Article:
Anxiety/aggression-driven depression (also known as 5-HT related depression) is a proposed subtype of Major depressive disorder first proposed by the Dutch psychiatrist Herman M. van Praag in 1996. Van Praag has continued to write on this topic in subsequent academic articles.
Onset and symptoms
This proposed subtype is characterized by depression occurring as a consequence of psychic, somatic or external stressors. Praag theorizes that if the individual's stress threshold is insufficient or overly sensitive, a prolonged stress response via the HPA axis can trigger anxiety followed by significant lowering of mood, the mechanisms of which act to reenforce each other, keeping the sufferer in a perpetual state of stress arousal, coupled with dysphoria; and that this occurs as a result of the stress response inhibiting the normal expression of neurotransmitters associated with wellbeing and pleasure. He proposes that sufferers may experience panic attacks, depersonalization and other psychic and somatic symptoms common to both anxiety and depression disorders.
According to van Praag, in Anxiety/Aggression-Driven Depression "...dysregulation of anxiety and/or aggression are primordial and mood lowering is a derivative phenomenon."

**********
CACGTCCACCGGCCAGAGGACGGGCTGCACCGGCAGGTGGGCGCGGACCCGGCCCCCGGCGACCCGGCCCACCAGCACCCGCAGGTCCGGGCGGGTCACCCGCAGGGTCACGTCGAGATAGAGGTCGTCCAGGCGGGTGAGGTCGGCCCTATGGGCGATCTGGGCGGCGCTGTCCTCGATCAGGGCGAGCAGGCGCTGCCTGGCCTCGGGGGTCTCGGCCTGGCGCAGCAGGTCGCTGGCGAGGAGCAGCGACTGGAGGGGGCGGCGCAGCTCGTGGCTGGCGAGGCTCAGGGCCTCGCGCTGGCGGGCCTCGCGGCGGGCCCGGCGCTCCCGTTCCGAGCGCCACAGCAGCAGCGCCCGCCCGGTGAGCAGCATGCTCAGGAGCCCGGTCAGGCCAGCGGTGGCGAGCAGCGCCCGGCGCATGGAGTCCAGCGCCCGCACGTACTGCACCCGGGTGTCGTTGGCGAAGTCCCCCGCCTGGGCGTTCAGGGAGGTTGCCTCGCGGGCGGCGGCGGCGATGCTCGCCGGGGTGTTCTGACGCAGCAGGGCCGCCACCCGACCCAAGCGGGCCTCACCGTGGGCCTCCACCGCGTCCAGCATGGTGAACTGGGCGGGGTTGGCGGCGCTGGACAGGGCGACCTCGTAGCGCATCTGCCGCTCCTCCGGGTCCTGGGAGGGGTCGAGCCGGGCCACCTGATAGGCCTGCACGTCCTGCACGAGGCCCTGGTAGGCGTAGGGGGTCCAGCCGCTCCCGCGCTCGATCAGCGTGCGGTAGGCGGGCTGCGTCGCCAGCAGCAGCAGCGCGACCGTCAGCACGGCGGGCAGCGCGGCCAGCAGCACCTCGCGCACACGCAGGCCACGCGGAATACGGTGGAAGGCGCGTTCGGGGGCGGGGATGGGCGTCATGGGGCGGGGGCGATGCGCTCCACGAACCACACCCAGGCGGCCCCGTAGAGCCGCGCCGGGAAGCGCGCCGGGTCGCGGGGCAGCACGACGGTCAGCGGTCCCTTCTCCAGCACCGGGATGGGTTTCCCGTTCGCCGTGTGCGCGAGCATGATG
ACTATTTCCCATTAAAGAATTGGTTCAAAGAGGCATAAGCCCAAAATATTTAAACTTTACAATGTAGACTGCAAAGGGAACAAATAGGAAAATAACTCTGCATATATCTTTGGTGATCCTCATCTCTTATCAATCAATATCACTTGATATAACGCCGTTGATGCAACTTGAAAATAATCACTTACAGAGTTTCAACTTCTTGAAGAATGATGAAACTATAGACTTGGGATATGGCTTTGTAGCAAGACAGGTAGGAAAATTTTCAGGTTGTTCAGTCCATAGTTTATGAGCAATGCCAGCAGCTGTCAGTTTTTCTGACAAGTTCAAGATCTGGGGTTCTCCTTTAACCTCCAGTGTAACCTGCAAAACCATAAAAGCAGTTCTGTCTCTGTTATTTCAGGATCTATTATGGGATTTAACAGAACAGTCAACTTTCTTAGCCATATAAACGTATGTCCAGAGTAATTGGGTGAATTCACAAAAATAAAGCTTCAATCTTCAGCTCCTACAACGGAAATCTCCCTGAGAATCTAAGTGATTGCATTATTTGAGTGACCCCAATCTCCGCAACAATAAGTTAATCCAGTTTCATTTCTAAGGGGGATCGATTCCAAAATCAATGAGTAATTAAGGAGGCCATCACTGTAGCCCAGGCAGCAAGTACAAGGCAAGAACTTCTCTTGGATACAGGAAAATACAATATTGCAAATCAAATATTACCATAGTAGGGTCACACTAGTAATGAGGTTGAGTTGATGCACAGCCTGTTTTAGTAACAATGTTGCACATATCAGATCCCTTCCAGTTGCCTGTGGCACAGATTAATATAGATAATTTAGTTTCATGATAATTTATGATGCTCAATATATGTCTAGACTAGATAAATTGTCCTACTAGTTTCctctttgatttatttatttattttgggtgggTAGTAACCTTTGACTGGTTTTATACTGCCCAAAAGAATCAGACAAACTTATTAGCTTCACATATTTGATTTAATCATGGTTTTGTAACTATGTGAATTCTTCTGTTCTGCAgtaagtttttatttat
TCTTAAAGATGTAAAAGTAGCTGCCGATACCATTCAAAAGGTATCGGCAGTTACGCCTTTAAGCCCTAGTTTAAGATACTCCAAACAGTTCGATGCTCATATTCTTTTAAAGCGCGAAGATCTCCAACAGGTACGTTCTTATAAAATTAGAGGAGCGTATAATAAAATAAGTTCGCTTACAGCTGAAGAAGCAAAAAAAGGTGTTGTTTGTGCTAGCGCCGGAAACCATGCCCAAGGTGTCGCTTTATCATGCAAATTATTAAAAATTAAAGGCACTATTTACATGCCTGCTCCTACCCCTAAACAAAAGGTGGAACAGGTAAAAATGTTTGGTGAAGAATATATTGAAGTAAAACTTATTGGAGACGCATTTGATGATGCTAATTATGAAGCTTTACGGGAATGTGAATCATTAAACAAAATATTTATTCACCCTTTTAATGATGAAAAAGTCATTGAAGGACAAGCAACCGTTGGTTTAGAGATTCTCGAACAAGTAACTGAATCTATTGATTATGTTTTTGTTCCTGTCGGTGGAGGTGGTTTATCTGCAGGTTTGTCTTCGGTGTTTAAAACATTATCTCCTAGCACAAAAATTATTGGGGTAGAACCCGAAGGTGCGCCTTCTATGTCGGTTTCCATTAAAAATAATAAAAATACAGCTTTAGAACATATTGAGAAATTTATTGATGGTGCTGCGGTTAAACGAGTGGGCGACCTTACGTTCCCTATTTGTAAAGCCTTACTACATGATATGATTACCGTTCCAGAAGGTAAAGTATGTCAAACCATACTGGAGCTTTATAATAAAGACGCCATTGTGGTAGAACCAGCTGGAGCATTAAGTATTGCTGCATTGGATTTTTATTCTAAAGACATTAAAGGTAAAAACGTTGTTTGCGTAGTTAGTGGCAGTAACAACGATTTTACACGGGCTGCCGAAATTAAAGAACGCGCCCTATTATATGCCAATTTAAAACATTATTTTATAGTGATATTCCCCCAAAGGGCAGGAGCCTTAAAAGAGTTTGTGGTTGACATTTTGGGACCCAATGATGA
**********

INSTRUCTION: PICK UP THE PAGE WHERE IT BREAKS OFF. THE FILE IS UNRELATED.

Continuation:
It is proposed that ameliorating the stress response will allow neurotransmission to return to homeostasis. Anxiolytic medications that act as 5-HT receptor agonists (in particular, 5-HT1A) together with CRH and/or cortisol antagonists (which are implicated in the stress response) are hypothesized to be an appropriate method of achieving this therapeutic response. Psychological interventions can also help to raise the threshold for stress and thereby restore the stress response to normal.
- van Praag, HM (2001). "Anxiety/aggression--driven depression. A paradigm of functionalization and verticalization of psychiatric diagnosis". Prog Neuropsychopharmacol Biol Psychiatry 25 (4): 893–924. PMID 11383984.
- van Praag, HM (1996). "Serotonin-related, anxiety/aggression-driven, stressor-precipitated depression. A psycho-biological hypothesis". European Psychiatry 11 (2): 57–67. doi:10.1016/0924-9338(96)84782-1.